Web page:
Ryan Braun played for the Milwaukee Brewers for 13 seasons. During that time, the team only had six losing seasons. Technically five, since the 2020 season barely counted. Plus, they still went to the playoffs. They had a record of less than 70 wins only once.
That stat alone shows how important Ryan Braun was to the Brewers rising from the ashes. This isn’t about his suspension or banned substances usage. This isn’t about the lying or PR nightmare that followed and the amends he made since then. That is all valid. But what Braun did for the Brewers team and organization as a whole can never be denied. It’s the reason we will have his number retired some way or another and be present at American Family Field forever.
Before Braun debuted in 2007, the team hadn’t won more than 81 games or played above .500 baseball since 1992 when they went 92-70. That is a 15-year gap, and a very long time for a Brewers fan and organization to see success. Braun’s talent, along with a group of younger players emerging, helped bring Brewers baseball back to life. It re-ignited a fan base that hadn’t been seen a postseason since the 1982 World Series run.
Almost two years after Prince Fielder and Rickie Weeks hit their first home runs on the same night in 2005, Braun was the missing piece to bring the team to the next level.
The California native made an immediate impact. He made his major league debut on May 25th, 2007. He hit his first home run the next night, won National League Rookie of the Month in June, and then won it again in July. Then he won the NL Player of the Month in July and the first person to win both of those awards the same month. He went on to win NL Rookie of the Year and got NL MVP votes.
By mid-2008, he was already a starting outfielder for the NL All-Star team and came in third at the Home Run Derby. He signed an 8-year, $45MM extension with the Brewers the year before, and helped bring the team to their first playoff appearance in 26 years. You may or may not remember this iconic moment. Please say you remember. It helped C.C. Sabathia close the door and finish with a complete game, where he definitely didn’t yell out a swear.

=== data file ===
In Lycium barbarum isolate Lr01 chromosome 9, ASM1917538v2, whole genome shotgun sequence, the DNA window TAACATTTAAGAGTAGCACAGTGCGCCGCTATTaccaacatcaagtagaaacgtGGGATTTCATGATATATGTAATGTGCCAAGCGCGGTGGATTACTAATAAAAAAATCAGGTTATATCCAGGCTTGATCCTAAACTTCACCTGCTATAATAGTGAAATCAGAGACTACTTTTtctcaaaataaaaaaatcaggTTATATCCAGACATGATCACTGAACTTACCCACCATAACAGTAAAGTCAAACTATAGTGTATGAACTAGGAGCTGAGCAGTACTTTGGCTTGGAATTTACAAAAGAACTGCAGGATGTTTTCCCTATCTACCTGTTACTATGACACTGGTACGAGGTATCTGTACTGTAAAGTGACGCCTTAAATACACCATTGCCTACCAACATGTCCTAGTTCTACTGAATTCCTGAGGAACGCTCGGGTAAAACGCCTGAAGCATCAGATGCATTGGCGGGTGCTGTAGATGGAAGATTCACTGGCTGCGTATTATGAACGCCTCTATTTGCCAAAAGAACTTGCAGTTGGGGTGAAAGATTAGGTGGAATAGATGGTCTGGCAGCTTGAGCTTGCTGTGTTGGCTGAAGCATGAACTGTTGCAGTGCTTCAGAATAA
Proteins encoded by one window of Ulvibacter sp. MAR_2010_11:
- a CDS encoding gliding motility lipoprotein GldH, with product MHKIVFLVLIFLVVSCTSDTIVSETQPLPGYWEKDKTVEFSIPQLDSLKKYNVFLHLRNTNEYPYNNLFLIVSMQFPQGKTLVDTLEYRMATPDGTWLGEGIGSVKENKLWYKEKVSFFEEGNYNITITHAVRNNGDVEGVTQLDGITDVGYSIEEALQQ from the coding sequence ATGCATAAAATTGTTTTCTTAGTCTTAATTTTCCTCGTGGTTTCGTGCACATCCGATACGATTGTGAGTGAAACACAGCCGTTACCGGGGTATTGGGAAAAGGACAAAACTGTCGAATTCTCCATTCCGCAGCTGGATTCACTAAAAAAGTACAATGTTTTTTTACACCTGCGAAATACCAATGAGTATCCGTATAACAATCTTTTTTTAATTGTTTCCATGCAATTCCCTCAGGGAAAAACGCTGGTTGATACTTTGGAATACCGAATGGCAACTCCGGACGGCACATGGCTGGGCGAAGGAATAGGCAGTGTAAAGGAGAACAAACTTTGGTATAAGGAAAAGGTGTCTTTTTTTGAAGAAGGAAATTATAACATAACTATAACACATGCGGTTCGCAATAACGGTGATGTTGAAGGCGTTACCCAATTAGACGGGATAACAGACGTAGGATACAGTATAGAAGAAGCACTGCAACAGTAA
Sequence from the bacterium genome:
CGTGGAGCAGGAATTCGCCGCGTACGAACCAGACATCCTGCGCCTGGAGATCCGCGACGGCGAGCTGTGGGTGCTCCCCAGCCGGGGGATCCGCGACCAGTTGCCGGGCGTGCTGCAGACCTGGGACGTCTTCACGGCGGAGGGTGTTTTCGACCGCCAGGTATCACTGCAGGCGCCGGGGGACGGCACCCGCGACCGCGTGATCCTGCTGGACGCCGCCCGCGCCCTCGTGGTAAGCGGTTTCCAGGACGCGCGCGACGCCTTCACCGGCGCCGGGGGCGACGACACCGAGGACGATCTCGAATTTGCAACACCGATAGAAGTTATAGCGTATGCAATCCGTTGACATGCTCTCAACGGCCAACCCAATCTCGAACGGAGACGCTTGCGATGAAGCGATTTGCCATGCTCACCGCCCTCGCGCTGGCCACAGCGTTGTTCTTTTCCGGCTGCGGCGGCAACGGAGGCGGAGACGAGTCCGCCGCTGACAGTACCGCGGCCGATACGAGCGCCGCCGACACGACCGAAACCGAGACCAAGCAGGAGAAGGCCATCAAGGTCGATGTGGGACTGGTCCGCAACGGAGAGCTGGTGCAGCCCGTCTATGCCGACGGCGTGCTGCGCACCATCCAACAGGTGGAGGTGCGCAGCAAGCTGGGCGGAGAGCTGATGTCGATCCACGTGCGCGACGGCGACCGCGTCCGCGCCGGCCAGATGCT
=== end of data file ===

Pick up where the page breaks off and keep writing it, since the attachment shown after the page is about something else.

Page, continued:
Braun would be an All-Star and win a Silver Slugger award for five years in a row. In 2009, he played for Team USA at the WBC. He joined the 30-30 club in 2011 and the 40-30 club in 2012. In 2011, number 8 won the NL MVP over Matt Kemp, and the Brewers also reached the NLCS. After winning the NL Central with a record of 96-66, they beat the Arizona Diamondbacks 3-2 but fell to the St. Louis Cardinals 4-2.
Up until his retirement, Braun had plenty of accomplishments most people forget. He was second in MVP voting in 2012 and was the NL home run leader. He was a six time All-Star, had 352 home runs, 1154 RBIs, almost 2,000 hits and 216 stolen bases over 6,622 at-bats. He holds the team home run record. The Milwaukee Journal Sentinel named him the Brewers’ 2010’s Player of the Decade. Even with the scandal and the injuries, Braun was a key figure in making the Brewers a great team again.
As stated earlier, the reason Braun helped bring a Golden Age of Baseball to the Brewers is how the well the team did after he came up in 2007.